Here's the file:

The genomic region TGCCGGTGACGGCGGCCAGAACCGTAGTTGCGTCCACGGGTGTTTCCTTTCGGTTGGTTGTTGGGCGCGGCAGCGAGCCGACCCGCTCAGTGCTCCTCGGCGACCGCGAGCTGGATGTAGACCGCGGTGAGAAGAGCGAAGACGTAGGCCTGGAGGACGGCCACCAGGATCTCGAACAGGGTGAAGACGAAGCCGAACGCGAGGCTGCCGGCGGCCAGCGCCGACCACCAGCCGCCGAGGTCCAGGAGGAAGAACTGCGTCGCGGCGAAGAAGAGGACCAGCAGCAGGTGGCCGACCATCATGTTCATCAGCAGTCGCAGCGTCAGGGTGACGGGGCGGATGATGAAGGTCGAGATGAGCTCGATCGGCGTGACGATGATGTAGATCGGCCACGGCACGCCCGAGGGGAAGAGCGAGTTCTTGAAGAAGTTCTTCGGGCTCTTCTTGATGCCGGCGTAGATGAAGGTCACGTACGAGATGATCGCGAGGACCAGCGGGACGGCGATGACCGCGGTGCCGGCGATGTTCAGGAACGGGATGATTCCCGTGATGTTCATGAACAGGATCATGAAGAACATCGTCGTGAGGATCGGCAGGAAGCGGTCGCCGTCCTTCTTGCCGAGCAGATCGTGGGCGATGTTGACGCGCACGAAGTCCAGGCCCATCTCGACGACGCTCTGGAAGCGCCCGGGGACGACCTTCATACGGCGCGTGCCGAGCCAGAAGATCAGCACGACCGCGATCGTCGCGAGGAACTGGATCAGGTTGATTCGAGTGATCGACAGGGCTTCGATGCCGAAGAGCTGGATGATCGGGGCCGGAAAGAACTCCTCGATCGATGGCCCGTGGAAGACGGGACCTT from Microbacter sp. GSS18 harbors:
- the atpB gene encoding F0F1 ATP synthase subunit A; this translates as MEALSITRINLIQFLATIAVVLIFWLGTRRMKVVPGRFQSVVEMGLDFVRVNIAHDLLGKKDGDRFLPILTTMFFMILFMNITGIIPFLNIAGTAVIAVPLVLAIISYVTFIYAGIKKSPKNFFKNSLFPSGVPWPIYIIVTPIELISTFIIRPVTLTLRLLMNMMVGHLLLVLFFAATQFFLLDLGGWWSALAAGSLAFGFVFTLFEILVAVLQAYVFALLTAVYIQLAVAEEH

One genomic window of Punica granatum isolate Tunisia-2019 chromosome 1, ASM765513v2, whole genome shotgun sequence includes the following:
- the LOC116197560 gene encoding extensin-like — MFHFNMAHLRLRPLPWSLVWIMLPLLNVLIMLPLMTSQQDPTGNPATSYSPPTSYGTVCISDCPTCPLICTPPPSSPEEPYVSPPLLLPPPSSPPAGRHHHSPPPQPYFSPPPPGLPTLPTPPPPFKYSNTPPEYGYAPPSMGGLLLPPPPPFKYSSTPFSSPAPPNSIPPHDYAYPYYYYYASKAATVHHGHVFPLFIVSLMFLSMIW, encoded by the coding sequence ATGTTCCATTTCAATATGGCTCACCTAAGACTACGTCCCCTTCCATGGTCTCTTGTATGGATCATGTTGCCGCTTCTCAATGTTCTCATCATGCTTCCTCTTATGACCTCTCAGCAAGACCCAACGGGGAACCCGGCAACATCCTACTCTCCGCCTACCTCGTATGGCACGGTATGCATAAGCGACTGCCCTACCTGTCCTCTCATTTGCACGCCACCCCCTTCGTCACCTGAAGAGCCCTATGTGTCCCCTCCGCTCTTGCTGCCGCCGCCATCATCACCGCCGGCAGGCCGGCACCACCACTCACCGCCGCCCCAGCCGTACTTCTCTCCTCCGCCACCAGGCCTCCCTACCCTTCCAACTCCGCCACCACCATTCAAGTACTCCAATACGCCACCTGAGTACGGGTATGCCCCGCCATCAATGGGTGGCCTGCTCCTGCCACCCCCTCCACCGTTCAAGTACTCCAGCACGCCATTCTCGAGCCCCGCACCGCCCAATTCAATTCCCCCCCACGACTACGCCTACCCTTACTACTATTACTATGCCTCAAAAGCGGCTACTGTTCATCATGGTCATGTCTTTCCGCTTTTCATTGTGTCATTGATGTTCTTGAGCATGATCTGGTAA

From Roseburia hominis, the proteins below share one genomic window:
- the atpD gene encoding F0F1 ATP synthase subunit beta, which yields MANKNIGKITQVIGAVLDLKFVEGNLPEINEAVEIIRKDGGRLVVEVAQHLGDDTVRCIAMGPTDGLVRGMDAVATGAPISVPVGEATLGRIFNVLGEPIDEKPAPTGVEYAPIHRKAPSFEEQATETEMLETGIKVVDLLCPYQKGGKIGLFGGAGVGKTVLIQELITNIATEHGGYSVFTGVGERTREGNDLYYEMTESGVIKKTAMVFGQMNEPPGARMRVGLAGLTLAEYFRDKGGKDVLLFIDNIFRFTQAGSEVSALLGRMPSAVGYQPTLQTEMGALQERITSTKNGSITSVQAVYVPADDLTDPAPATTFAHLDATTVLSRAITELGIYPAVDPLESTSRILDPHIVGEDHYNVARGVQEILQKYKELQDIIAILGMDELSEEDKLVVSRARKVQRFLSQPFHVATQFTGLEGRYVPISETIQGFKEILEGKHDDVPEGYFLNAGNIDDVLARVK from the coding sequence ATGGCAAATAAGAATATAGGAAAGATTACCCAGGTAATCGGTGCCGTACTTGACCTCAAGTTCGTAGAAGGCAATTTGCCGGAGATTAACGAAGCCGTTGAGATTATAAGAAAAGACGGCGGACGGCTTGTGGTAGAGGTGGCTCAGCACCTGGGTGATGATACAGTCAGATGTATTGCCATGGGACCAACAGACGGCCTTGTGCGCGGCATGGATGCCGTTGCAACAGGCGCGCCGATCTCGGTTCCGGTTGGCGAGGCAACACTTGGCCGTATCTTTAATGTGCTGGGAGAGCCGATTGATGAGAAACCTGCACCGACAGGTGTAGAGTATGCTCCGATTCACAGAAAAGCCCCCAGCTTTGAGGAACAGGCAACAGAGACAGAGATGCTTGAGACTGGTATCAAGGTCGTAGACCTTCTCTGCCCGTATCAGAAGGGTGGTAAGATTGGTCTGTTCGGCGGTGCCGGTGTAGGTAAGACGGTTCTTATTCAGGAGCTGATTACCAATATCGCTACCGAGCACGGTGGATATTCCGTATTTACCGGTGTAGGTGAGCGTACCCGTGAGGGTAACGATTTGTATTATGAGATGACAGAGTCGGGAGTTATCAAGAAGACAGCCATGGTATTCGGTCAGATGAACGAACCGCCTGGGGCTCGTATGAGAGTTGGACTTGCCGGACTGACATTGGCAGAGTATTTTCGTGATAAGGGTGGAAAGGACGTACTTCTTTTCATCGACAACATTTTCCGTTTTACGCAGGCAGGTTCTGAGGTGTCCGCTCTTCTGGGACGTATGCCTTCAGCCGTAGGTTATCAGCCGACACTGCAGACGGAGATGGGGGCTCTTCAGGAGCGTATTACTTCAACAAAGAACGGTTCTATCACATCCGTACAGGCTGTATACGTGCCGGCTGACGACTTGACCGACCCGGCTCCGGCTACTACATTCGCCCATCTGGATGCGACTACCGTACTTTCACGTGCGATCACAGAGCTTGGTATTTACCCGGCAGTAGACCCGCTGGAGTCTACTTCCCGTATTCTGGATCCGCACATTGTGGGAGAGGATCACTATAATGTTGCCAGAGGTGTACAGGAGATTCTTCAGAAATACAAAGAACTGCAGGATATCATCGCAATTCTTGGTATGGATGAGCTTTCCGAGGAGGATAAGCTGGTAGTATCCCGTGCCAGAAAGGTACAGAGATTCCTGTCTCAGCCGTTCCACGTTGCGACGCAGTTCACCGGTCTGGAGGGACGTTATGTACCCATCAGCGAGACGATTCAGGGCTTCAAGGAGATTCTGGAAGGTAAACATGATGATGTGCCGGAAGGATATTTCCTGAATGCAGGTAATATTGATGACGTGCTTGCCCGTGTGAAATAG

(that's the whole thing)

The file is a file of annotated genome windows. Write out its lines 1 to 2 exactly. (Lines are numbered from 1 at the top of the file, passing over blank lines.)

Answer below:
The genomic region TGCCGGTGACGGCGGCCAGAACCGTAGTTGCGTCCACGGGTGTTTCCTTTCGGTTGGTTGTTGGGCGCGGCAGCGAGCCGACCCGCTCAGTGCTCCTCGGCGACCGCGAGCTGGATGTAGACCGCGGTGAGAAGAGCGAAGACGTAGGCCTGGAGGACGGCCACCAGGATCTCGAACAGGGTGAAGACGAAGCCGAACGCGAGGCTGCCGGCGGCCAGCGCCGACCACCAGCCGCCGAGGTCCAGGAGGAAGAACTGCGTCGCGGCGAAGAAGAGGACCAGCAGCAGGTGGCCGACCATCATGTTCATCAGCAGTCGCAGCGTCAGGGTGACGGGGCGGATGATGAAGGTCGAGATGAGCTCGATCGGCGTGACGATGATGTAGATCGGCCACGGCACGCCCGAGGGGAAGAGCGAGTTCTTGAAGAAGTTCTTCGGGCTCTTCTTGATGCCGGCGTAGATGAAGGTCACGTACGAGATGATCGCGAGGACCAGCGGGACGGCGATGACCGCGGTGCCGGCGATGTTCAGGAACGGGATGATTCCCGTGATGTTCATGAACAGGATCATGAAGAACATCGTCGTGAGGATCGGCAGGAAGCGGTCGCCGTCCTTCTTGCCGAGCAGATCGTGGGCGATGTTGACGCGCACGAAGTCCAGGCCCATCTCGACGACGCTCTGGAAGCGCCCGGGGACGACCTTCATACGGCGCGTGCCGAGCCAGAAGATCAGCACGACCGCGATCGTCGCGAGGAACTGGATCAGGTTGATTCGAGTGATCGACAGGGCTTCGATGCCGAAGAGCTGGATGATCGGGGCCGGAAAGAACTCCTCGATCGATGGCCCGTGGAAGACGGGACCTT from Microbacter sp. GSS18 harbors:
- the atpB gene encoding F0F1 ATP synthase subunit A; this translates as MEALSITRINLIQFLATIAVVLIFWLGTRRMKVVPGRFQSVVEMGLDFVRVNIAHDLLGKKDGDRFLPILTTMFFMILFMNITGIIPFLNIAGTAVIAVPLVLAIISYVTFIYAGIKKSPKNFFKNSLFPSGVPWPIYIIVTPIELISTFIIRPVTLTLRLLMNMMVGHLLLVLFFAATQFFLLDLGGWWSALAAGSLAFGFVFTLFEILVAVLQAYVFALLTAVYIQLAVAEEH